<span class='p-name'>Documenting Instructional use of Technology in Higher Education</span>

Documenting Instructional use of Technology in Higher Education

Together with a group of colleagues (Kate Keeney & Jack Wolfe) as part of a professional learning group at my institution, we worked to better understand the role of digital literacy, and more specifically instructional technology use in instruction.

It is hoped that the results of this study will test important research questions about literacy and technology inclusion practices at the institution. Educators and students will benefit from the knowledge gained through the research. This knowledge may inform the way in which we teach, learn, and assess in courses.

The purpose of this post is to provide a behind-the-scenes account of the what, why, and how of the work conducted. It is hoped that these acts of open scholarship will show how this form of dissemination can impact the validity, reliability, and practicality of the research. It is also hoped these acts of open scholarship inspire other educators, researchers, and closet psychometricians to share as well.

The remainder of this post shares information from the Institutional Review Board (IRB) protocol that was approved to conduct this research. I have removed some of the citations and modified some of the content below to make it more appropriate for a blog post.

In subsequent posts I will share the steps taken in the development and validation of the Technology, Instruction, Learning in Teaching (TILT) survey that was administered to faculty and students.

Although the Internet has become a central part of personal and professional life for the more than three billion people who access it daily, the more challenging demands of digital and web literacies, especially for academic purposes, are little understood and seldom taught in school.

Preparing instructors to integrate technologies strategically to support student learning is one of the most important issues facing educators around the world. Evidence suggests that new educators are very much influenced by the ecology of technology integration that they find in their workplace and that generally, they experience a diverse range of resource support for technology integration.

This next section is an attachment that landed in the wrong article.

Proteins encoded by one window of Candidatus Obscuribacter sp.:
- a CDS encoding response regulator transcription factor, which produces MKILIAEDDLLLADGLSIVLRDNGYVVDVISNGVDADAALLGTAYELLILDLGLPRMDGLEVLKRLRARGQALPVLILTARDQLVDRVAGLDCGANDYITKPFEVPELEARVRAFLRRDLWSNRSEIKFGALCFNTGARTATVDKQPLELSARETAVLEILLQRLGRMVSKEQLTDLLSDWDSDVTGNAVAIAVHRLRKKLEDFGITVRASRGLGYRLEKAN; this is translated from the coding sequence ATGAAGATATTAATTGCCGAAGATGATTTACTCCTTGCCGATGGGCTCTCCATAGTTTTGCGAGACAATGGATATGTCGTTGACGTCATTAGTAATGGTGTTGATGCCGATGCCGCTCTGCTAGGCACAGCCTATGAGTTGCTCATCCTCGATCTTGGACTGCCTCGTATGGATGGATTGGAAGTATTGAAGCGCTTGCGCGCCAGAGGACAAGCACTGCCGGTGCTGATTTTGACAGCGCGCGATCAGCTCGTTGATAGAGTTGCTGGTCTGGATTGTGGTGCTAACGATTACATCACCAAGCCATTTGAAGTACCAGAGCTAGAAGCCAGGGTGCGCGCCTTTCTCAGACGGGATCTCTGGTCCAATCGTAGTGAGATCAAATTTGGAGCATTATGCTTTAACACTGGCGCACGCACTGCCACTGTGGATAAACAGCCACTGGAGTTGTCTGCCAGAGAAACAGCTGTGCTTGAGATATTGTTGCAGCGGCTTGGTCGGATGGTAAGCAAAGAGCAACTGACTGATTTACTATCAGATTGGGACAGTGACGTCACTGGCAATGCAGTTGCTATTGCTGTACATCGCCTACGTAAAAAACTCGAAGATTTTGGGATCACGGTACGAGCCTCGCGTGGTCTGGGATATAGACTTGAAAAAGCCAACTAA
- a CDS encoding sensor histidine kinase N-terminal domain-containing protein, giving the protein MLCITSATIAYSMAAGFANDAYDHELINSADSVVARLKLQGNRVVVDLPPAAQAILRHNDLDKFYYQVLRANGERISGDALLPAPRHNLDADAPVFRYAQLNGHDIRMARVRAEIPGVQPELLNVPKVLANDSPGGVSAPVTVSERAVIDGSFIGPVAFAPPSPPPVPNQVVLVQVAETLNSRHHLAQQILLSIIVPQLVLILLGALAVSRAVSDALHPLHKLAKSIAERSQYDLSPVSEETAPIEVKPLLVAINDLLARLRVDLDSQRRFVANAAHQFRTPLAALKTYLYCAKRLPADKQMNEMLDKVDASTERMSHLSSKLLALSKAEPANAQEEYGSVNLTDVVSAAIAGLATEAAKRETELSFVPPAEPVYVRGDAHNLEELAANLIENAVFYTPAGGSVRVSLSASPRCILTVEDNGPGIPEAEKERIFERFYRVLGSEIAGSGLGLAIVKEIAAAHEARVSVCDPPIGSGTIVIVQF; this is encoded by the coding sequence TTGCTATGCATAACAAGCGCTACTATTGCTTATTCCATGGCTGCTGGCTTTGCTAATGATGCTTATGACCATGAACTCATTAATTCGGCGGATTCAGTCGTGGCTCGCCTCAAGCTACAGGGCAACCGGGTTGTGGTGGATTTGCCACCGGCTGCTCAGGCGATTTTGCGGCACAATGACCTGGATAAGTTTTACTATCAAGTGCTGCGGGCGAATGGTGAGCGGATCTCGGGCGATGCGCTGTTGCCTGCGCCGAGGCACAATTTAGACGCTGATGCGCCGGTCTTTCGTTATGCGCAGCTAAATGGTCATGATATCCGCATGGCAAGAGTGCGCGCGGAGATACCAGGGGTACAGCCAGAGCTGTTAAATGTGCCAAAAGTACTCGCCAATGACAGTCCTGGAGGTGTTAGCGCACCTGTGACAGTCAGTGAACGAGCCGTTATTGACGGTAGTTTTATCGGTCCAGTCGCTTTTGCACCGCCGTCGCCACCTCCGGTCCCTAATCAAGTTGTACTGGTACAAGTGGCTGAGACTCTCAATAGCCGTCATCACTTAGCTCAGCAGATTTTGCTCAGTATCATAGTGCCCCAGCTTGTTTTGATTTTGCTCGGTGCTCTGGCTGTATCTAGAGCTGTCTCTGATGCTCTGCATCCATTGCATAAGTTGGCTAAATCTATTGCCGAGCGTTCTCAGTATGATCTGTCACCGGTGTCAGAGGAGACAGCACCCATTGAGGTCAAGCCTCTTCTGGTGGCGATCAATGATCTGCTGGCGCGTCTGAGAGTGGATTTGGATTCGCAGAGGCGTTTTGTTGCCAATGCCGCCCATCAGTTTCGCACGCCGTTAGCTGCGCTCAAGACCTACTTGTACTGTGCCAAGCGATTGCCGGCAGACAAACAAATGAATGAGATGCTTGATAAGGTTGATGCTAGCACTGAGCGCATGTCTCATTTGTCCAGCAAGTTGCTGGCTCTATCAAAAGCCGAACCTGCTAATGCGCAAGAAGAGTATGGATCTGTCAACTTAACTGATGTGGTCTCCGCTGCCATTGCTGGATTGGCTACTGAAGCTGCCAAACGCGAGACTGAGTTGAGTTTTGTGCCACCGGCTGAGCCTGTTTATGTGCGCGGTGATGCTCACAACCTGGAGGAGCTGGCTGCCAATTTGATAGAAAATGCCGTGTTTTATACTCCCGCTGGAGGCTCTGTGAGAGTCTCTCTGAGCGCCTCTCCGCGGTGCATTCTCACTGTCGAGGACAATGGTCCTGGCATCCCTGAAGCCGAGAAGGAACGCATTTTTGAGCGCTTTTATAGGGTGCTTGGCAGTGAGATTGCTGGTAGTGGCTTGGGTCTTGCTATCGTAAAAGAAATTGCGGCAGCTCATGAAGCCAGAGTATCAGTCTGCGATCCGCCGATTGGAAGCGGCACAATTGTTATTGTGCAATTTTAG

Given this knowledge, educators and students at this institution would benefit from research that accurately portrays both the nature and scope of instructional technology use in teaching and learning. Instructional technology is defined as the design and implementation of digital materials and tools in order to create engaging, effective learning experiences.

Currently, the College does not have a clear understanding of the use of instructional technology by faculty and students. These data would provide a much-needed point of departure on which future curricula and professional learning programs could be based.

Despite the transformative possibilities associated with the inclusion of the Internet and other communication technologies (ICTs) in instruction, relatively little is known about the regular use of these technologies in classrooms at the College. For example, according to data obtained by the Department of Teaching, Learning, and Technology (TLT) at the College, we know that approximately 1XXX courses and 7XX faculty had active OAKS (the campus LMS) sites in Fall 20XX. This represents approximately 60% of approximately 3XXX total courses offered in that semester. We aim to better understand OAKS usage, as well as obtain knowledge about other forms of instructional technologies.  

The purpose of the Digital Cougars survey is to assess the use of instructional technologies by faculty, instructors, and students at the College. The research has been developed by a group of College faculty and instructions working in conjunction with TLT.

  1. How do educators working at the College use learning technologies in instruction? 
  2. How do students at the College engage with learning technologies in their courses?
  3. How effective are learning technologies at differentiating learning experiences and improving student outcomes at the College? 
  4. What barriers exist with regard to using learning technologies in the classroom at the College? 
  5. What professional development experiences related to instructional technologies do College educators express wanting or needing to receive? 
  6. What instructional technologies do students at the College prefer to use in the classroom?

Photo by Marvin Meyer on Unsplash

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